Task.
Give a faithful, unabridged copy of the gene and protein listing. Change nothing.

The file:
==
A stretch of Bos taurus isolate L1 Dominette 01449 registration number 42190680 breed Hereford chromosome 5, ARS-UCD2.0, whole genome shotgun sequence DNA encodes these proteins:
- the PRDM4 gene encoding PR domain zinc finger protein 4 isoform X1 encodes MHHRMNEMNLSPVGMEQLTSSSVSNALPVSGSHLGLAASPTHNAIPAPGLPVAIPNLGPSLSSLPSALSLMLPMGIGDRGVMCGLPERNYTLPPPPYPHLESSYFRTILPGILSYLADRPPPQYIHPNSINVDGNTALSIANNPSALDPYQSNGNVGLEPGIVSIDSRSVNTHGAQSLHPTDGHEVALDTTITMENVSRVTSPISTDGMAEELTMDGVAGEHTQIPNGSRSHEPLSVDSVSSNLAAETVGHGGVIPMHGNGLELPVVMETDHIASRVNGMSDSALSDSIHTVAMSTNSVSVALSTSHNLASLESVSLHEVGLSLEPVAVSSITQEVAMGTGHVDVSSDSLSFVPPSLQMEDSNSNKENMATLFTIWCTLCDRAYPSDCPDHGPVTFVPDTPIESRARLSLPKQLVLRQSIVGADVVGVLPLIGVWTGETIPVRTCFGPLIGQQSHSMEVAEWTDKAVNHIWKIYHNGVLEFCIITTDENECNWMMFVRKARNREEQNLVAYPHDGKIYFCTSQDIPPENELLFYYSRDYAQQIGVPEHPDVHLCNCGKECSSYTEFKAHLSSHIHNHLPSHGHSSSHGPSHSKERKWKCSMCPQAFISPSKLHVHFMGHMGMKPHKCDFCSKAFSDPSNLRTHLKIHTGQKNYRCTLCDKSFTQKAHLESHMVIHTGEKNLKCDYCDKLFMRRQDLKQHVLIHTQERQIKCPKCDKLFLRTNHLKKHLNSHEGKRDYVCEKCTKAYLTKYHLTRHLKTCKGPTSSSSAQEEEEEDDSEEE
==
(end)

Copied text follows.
A stretch of Bos taurus isolate L1 Dominette 01449 registration number 42190680 breed Hereford chromosome 5, ARS-UCD2.0, whole genome shotgun sequence DNA encodes these proteins:
- the PRDM4 gene encoding PR domain zinc finger protein 4 isoform X1 encodes MHHRMNEMNLSPVGMEQLTSSSVSNALPVSGSHLGLAASPTHNAIPAPGLPVAIPNLGPSLSSLPSALSLMLPMGIGDRGVMCGLPERNYTLPPPPYPHLESSYFRTILPGILSYLADRPPPQYIHPNSINVDGNTALSIANNPSALDPYQSNGNVGLEPGIVSIDSRSVNTHGAQSLHPTDGHEVALDTTITMENVSRVTSPISTDGMAEELTMDGVAGEHTQIPNGSRSHEPLSVDSVSSNLAAETVGHGGVIPMHGNGLELPVVMETDHIASRVNGMSDSALSDSIHTVAMSTNSVSVALSTSHNLASLESVSLHEVGLSLEPVAVSSITQEVAMGTGHVDVSSDSLSFVPPSLQMEDSNSNKENMATLFTIWCTLCDRAYPSDCPDHGPVTFVPDTPIESRARLSLPKQLVLRQSIVGADVVGVLPLIGVWTGETIPVRTCFGPLIGQQSHSMEVAEWTDKAVNHIWKIYHNGVLEFCIITTDENECNWMMFVRKARNREEQNLVAYPHDGKIYFCTSQDIPPENELLFYYSRDYAQQIGVPEHPDVHLCNCGKECSSYTEFKAHLSSHIHNHLPSHGHSSSHGPSHSKERKWKCSMCPQAFISPSKLHVHFMGHMGMKPHKCDFCSKAFSDPSNLRTHLKIHTGQKNYRCTLCDKSFTQKAHLESHMVIHTGEKNLKCDYCDKLFMRRQDLKQHVLIHTQERQIKCPKCDKLFLRTNHLKKHLNSHEGKRDYVCEKCTKAYLTKYHLTRHLKTCKGPTSSSSAQEEEEEDDSEEE